JUN 12, 2019 12:54 PM PDT

An Innovative Electron Microscope

WRITTEN BY: Nouran Amin

Since the development of the transmission electron microscope (TEM), scientists have sought ways to improve spatial resolution. With the design of the aberration-correcting lens systems for scanning TEM (STEM), it has achieved a sub-Å spatial resolution. However, the negative aspect of using current magnetic condenser-objective-lens systems for atomic-resolution, is the required need to insert the samples into very high magnetic fields of up to 2-3 T.

Learn more about the history of microscopes:

The use of high fields can severely tamper with atomic-resolution imaging of magnetic materials, such as silicon steel, and even cause destruction of the magnetic and physical structure.

The inventions of new magnetic materials is a rapidly growing field, however, the need for high quality atomic-scale structural analysis remains a hindrance to many technological advances.

Now, under the JST-SENTAN (Development of System and Technology for Advanced Measurement and Analysis, Japan Science and Technology Agency) joint development team, a new magnetic-field-free objective-lens system was developed.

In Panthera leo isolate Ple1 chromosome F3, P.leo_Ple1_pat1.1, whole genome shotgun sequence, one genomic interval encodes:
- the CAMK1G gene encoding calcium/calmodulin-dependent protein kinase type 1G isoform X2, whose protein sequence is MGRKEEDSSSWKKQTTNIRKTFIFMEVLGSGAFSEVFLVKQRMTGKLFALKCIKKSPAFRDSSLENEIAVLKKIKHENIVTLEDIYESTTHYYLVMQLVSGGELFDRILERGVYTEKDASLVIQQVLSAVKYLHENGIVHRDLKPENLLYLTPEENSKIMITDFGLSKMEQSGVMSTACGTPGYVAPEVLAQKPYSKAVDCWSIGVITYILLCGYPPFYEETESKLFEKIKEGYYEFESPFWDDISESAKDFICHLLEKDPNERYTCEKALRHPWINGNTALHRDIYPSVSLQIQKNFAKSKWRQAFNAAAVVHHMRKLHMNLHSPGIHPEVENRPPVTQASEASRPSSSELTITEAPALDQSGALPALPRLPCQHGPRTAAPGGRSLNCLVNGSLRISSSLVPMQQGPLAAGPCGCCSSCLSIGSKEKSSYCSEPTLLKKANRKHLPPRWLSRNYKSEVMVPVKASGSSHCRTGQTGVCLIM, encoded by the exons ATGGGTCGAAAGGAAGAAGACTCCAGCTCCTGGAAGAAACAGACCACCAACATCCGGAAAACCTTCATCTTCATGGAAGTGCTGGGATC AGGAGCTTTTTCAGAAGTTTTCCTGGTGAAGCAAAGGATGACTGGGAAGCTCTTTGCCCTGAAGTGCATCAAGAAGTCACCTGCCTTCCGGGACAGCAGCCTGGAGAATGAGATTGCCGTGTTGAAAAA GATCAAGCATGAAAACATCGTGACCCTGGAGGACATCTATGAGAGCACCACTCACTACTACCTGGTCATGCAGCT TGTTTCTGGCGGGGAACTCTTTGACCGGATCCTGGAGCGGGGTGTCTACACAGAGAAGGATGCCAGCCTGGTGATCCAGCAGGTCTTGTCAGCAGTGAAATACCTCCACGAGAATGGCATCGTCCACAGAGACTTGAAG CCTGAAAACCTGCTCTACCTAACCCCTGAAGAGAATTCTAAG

The revolutionary microscope contains two round lenses placed in an exact mirror-symmetric configuration with respect to the sample plane providing an extremely small residual magnetic fields. The microscope was used to observe the atomic structure of a grain-oriented silicon-steel sheet which is critical soft magnetic engineering material used in the development of electric transformers and motors.

The developed Magnetic-field-free Atomic-Resolution STEM (“MARS”) combined with a higher-order aberration corrector (shown above in the objective-lens system), this system can focus an electron beam to the atomic scale. ©JST

Findings show a clear atomic resolution of the silicon steel and is the first development of atom-resolved imaging of materials with sub-Å spatial resolution and a residual magnetic field less than 0.2 mT.

Although it operates like conventional TEMs/STEMs, the development is expected to advance research and nanotechnology because of the unprecedented atomic-level structural characterization of magnetic materials.

Source: Science Daily

About the Author
  • Nouran earned her BS and MS in Biology at IUPUI and currently shares her love of science by teaching. She enjoys writing on various topics as well including science & medicine, global health, and conservation biology. She hopes through her writing she can make science more engaging and communicable to the general public.
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